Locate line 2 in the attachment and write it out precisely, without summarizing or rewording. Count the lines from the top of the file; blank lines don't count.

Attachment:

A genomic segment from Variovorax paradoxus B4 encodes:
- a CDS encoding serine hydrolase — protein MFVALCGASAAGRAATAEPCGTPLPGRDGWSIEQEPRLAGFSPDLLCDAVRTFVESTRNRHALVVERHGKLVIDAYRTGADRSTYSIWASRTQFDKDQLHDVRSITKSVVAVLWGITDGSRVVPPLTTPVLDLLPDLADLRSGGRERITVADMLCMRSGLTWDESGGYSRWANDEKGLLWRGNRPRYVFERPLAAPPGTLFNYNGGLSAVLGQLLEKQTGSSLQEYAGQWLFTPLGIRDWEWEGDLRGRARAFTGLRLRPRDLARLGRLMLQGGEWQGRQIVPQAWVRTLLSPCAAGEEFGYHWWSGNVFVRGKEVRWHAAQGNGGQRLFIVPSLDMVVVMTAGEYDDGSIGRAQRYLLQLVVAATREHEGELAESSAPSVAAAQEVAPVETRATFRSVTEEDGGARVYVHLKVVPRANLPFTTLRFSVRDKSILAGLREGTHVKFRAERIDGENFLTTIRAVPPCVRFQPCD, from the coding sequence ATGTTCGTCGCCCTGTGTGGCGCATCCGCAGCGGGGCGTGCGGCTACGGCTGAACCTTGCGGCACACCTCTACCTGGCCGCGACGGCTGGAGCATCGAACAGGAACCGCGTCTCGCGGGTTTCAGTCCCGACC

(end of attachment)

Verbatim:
- a CDS encoding serine hydrolase — protein MFVALCGASAAGRAATAEPCGTPLPGRDGWSIEQEPRLAGFSPDLLCDAVRTFVESTRNRHALVVERHGKLVIDAYRTGADRSTYSIWASRTQFDKDQLHDVRSITKSVVAVLWGITDGSRVVPPLTTPVLDLLPDLADLRSGGRERITVADMLCMRSGLTWDESGGYSRWANDEKGLLWRGNRPRYVFERPLAAPPGTLFNYNGGLSAVLGQLLEKQTGSSLQEYAGQWLFTPLGIRDWEWEGDLRGRARAFTGLRLRPRDLARLGRLMLQGGEWQGRQIVPQAWVRTLLSPCAAGEEFGYHWWSGNVFVRGKEVRWHAAQGNGGQRLFIVPSLDMVVVMTAGEYDDGSIGRAQRYLLQLVVAATREHEGELAESSAPSVAAAQEVAPVETRATFRSVTEEDGGARVYVHLKVVPRANLPFTTLRFSVRDKSILAGLREGTHVKFRAERIDGENFLTTIRAVPPCVRFQPCD, from the coding sequence ATGTTCGTCGCCCTGTGTGGCGCATCCGCAGCGGGGCGTGCGGCTACGGCTGAACCTTGCGGCACACCTCTACCTGGCCGCGACGGCTGGAGCATCGAACAGGAACCGCGTCTCGCGGGTTTCAGTCCCGACC